Thirdly, our skills bank. Things are going to fall apart badly if and when World Cup cricket arrives. No one will know what to tell the visitors where to go. No one will know who is manning which desk. Telephones will ring out. Policemen will take ages to come. Calls to the Georgetown Public Hospital will frustrate visitors. GPL and GT&T will exasperate visitors to the extent that they may shorten their stay. Trust me! BWIA is going to mess up big time. Of course, BWIA will be courteous to the foreigners not the overseas Guyanese. Few persons at BWIA want to hear the word ‘Guyanese'. (Ow man, there has to be a starting point for everything, give them a chance to find out the weak points. Consider this a test run to the potential booming tourism industry which will emerge -tongue in cheek comment.)

Fourthly and most importantly, World Cup Cricket isn't going to come because of the practice of realpolitik in this country since the fifties. The PPP is banking on the notion that the opposition wants to have cricket, like everyone else in Guyana . But the PPP doesn't understand the psychology of other people, only their own leaders. Just as the PPP will have its image enhanced because of the success of World Cup cricket, the opposition will use World Cup cricket to highlight fundamental structural faults in the political system in Guyana .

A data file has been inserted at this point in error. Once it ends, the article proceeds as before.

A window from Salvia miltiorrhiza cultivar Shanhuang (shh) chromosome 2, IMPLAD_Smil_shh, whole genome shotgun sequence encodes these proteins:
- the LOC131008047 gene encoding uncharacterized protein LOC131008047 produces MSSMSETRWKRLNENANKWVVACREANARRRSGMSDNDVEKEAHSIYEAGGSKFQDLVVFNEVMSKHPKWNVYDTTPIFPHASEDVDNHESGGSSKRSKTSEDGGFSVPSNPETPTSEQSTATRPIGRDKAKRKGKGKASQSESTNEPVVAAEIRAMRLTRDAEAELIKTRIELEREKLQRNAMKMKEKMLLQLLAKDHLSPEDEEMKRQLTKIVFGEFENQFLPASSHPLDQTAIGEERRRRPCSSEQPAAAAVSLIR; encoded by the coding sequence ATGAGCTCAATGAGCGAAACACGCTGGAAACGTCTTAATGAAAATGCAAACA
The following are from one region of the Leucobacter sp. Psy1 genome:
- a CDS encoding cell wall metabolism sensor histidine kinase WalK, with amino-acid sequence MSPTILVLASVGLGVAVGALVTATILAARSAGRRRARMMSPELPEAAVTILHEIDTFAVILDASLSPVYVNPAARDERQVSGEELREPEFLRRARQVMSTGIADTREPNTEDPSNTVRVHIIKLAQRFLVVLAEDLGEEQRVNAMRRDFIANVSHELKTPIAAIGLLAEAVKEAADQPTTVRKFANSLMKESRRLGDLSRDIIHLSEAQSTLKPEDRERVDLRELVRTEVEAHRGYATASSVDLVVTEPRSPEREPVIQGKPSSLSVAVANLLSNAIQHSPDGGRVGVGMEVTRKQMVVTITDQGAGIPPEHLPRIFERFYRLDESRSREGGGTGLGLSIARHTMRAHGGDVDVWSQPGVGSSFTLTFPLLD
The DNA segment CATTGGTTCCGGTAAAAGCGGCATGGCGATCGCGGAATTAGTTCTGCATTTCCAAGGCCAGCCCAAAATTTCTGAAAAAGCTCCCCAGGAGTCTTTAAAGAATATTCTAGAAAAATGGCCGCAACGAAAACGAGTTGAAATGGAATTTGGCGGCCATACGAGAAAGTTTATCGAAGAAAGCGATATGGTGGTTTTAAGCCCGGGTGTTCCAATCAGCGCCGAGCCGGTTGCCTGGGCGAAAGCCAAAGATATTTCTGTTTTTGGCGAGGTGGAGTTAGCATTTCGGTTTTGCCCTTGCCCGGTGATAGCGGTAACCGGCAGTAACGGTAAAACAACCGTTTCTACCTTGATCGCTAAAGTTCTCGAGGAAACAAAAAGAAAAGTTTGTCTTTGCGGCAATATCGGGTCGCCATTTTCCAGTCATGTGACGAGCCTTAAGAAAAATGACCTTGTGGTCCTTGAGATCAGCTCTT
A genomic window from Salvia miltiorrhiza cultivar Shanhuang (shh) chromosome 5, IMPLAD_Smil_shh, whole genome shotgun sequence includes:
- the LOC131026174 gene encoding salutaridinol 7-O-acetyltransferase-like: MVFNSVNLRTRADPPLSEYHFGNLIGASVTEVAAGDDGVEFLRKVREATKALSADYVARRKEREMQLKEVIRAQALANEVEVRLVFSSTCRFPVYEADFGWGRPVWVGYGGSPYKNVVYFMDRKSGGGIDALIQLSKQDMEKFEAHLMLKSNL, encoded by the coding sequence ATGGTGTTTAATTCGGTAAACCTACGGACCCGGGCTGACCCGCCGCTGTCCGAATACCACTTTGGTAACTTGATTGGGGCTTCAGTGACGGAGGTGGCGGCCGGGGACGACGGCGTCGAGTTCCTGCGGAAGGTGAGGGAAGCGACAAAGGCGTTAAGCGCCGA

The inescapable truth is that the opposition will play realpolitik at the level of oppositional politics to get their agenda out to the international community. This is indeed practical politics. It happens all over the world. Of course, the PPP is basking in the fiction that World Cup cricket is too precious to Guyana and the West Indies for the PNC to be seen as the one that destroyed it in Guyana . But political power comes before anything else in Guyana . The PPP practises the same realpolitik that the opposition will use to disrupt World Cup cricket.

Which of the two major political parties in this country ever put country before politics? The prospects of World Cup cricket is intrinsically tied up with the 2006 election. The 2006 election is in serious jeopardy. GECOM has a long way to go. The slower GECOM goes, the more harm is likely to occur to World Cup cricket.

I would suggest that a sub-committee of the CARICOM Heads of State immediately make contact with the Guyana Government to work out a modus vivendi between all the opposition parties so as to allow the smooth running and success of World Cup cricket. CARICOM has let down Guyana badly in the past. The Herdmanston Accord is still to be implemented by the ruling party. CARICOM is silent about this. It is the shameless abandonment of this agreement by the ruling party that will send Guyana down, and World Cup cricket is going down with it.

Time for CARICOM to act.